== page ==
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Christian commemoration of Holocaust began in 1980

By Eric Durocher

05/10/2017


Rev. John Baxter looks on as Jorge Falla Luque, an ecumenical animator with the Université de Québec à Montréal, lights the seventh memorial candle. (Photo by Eric Durocher)

MONTREAL (CCN) — Decades before nations started observing Holocaust Remembrance days — Germany (1996), Canada (2003), United Nations (2005) — Montrealers have been gathering to remember, to build bridges and to remain vigilant so that no group be subject to such atrocities again.

More than 400 packed Holy Family Church in Montreal’s Little Italy for the 38th Christian Commemoration of the Shoah (Holocaust). The city is home to Canada’s oldest Jewish community; the nation’s first synagogue was established here in 1768.

The 90-minute eucharistic celebration, held April 30 at the conclusion of Holocaust Remembrance Week, included the lighting of seven memorial candles and the recital of the traditional Jewish prayer for the departed, Kaddish, sung by cantor Heather Batchelor.

Holy Family pastor John Baxter presided at the liturgy; Rabbi Sherril Gilbert from Synagogue Dorshe Emet joined him for the commemoration service.

Following the homily, which emphasized inviting the loving God into our lives, Eva Kuper focused on the theme of love as well in her poignant testimony as a “hidden child” and Holocaust survivor.

Born in Warsaw in 1940 just months after the German invasion, Eva narrowly escaped death several times during her first five years of life, all due to the selfless courage and sacrifice of her Jewish parents, a cousin, a kind woman and a Franciscan nun. It was through the latter, Sister Klara Jaroszynska, that Eva was protected for three years from the raging inhumanity that saw 12 million people butchered in concentration camps, among them six million Jews.

Reunited with her father after the war — her mother perished at Treblinka — the family emigrated when Eva was eight.

Wanting to be “just another Canadian kid,” Eva did not actively seek information about her difficult childhood until 2005, when she made her first of several return trips to Poland.

To her astonishment, she discovered that Sister Klara was still alive. Although Eva remembered neither her face nor her voice, she experienced an instant “emotional connection” once again in the arms of her 94-year-old protector. It was a life-changing moment for Eva. “It made me aware of the most precious gifts she had given me . . . not only the gift of life but also, the gift of love.” (See related story.)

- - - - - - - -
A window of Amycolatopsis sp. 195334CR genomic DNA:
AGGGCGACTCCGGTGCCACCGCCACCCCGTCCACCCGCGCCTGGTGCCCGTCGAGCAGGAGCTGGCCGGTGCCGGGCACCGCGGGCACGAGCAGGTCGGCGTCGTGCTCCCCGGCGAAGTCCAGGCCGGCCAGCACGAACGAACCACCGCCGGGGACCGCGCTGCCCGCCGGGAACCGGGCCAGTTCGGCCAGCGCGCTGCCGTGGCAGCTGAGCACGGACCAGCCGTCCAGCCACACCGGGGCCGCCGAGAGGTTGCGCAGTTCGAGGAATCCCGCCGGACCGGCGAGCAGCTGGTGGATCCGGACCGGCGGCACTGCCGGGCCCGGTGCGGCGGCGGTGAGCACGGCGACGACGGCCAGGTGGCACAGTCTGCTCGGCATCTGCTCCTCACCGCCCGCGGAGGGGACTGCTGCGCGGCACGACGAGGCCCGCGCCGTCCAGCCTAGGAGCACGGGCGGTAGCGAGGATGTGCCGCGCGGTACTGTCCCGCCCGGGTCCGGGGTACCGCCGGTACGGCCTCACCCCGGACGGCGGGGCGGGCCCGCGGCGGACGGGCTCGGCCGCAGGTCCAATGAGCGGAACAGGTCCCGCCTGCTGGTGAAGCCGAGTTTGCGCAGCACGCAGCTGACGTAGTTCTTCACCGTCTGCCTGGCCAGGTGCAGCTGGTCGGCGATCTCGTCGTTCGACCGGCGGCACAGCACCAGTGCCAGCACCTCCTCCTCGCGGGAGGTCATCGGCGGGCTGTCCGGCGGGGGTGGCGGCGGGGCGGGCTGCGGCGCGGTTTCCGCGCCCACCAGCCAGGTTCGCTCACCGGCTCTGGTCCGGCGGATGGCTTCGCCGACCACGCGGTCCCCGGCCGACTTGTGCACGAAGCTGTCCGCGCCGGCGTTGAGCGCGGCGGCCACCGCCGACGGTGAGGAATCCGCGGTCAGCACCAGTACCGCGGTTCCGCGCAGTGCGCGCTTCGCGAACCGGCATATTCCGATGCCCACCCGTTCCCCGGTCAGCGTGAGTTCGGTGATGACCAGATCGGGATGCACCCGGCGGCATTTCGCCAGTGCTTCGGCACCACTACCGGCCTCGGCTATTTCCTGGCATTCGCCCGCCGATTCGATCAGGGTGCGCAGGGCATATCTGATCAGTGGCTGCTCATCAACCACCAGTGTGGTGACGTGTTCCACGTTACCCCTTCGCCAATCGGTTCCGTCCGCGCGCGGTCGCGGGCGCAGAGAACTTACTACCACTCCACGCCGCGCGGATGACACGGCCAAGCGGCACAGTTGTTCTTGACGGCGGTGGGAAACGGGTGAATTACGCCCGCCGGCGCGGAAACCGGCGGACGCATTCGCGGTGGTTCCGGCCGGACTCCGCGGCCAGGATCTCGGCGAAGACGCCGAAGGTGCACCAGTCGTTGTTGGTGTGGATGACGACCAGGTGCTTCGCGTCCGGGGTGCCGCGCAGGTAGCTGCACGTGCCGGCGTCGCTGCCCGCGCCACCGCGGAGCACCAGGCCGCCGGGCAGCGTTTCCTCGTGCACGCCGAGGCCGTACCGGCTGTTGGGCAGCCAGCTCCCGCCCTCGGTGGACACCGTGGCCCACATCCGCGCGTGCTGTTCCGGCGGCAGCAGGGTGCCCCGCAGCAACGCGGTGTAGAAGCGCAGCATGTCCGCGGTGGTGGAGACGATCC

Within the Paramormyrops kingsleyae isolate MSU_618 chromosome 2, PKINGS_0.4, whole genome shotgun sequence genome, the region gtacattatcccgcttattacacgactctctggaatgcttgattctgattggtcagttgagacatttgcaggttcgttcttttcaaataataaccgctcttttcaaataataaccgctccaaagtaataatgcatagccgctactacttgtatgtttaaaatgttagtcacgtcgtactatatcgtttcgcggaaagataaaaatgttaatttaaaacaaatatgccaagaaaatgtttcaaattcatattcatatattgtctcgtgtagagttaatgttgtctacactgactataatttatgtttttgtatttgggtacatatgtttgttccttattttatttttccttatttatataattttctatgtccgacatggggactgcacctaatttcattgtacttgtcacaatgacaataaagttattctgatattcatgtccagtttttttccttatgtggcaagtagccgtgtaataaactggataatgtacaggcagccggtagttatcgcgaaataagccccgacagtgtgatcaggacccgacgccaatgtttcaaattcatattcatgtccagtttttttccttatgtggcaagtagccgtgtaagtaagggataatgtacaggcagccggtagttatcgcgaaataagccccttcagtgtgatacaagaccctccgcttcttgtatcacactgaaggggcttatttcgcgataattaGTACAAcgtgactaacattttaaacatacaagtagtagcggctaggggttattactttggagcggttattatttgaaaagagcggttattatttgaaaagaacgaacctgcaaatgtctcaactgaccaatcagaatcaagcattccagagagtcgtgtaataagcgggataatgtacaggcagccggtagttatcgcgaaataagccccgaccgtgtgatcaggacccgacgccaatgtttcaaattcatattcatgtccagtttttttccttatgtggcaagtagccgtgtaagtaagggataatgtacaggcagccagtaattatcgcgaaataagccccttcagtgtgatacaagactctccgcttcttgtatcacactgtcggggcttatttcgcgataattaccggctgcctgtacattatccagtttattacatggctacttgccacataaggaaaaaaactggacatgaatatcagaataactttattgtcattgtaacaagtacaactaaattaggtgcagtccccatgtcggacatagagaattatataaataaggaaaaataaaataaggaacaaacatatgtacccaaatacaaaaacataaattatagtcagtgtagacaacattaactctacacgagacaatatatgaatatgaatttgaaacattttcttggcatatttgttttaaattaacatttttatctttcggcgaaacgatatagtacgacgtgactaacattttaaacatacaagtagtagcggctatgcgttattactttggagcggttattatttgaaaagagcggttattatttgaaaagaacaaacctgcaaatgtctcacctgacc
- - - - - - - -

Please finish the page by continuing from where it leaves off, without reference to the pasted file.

Eva’s powerful witness was followed by the lighting of seven memorial candles. The Holocaust survivor lit the first candle, dedicated to the memory of all Jewish Holocaust victims.

Successive candles were lit by designated representatives in memory of: Jewish survivors; Holocaust victims; those persecuted because of difference (origin, culture, religion, etc.); Righteous Gentiles (those who risked their lives to save others during the Holocaust); soldiers who liberated the camps; and finally, the millions for whom there is no one to mourn.

In a Jewish gesture of remembrance, about 10 youth placed memorial stones before each candle signifying that future generations will continue the tradition of remembering.

The event was organized by the Christian-Jewish Dialogue of Montreal, which meets monthly and is comprised of eight Christian denominations and representatives of the major Jewish traditions in the city.

The dialogue was formally established in 1971, after Archbishop Paul Grégoire, Roman Catholic leader of Montreal, and Rabbi Langner, president of the Board of Jewish Ministers, expressed a mutual desire for their clergy to have a forum to share information and to collaborate.

The group soon became ecumenical and included lay members. In 1980 it organized the first Christian Commemoration of the Shoah, held at Christ Church Anglican Cathedral.

During the last 38 years the commemoration has been held in different Montreal-area churches, both French- and English-language. It is usually incorporated into the regular worship service of the host church, Dialogue vice-president Jean Duhaime explained, “to make the memorial experience available to the widest group of people within their own faith context.”

While Christian leaders in some Canadian cities attend Holocaust memorial observances organized by their fellow Jewish citizens, Montreal appears to be the only city that organizes a Christian commemoration of the Shoah, as far as Duhaime knows.

Mary Deros, the mayor of the Montreal borough where Holy Family is located, attended the event and lit the sixth candle. No provincial or federal representatives were present, although invitations had been sent.

Durocher is the editor emeritus of Catholic Times Montreal.

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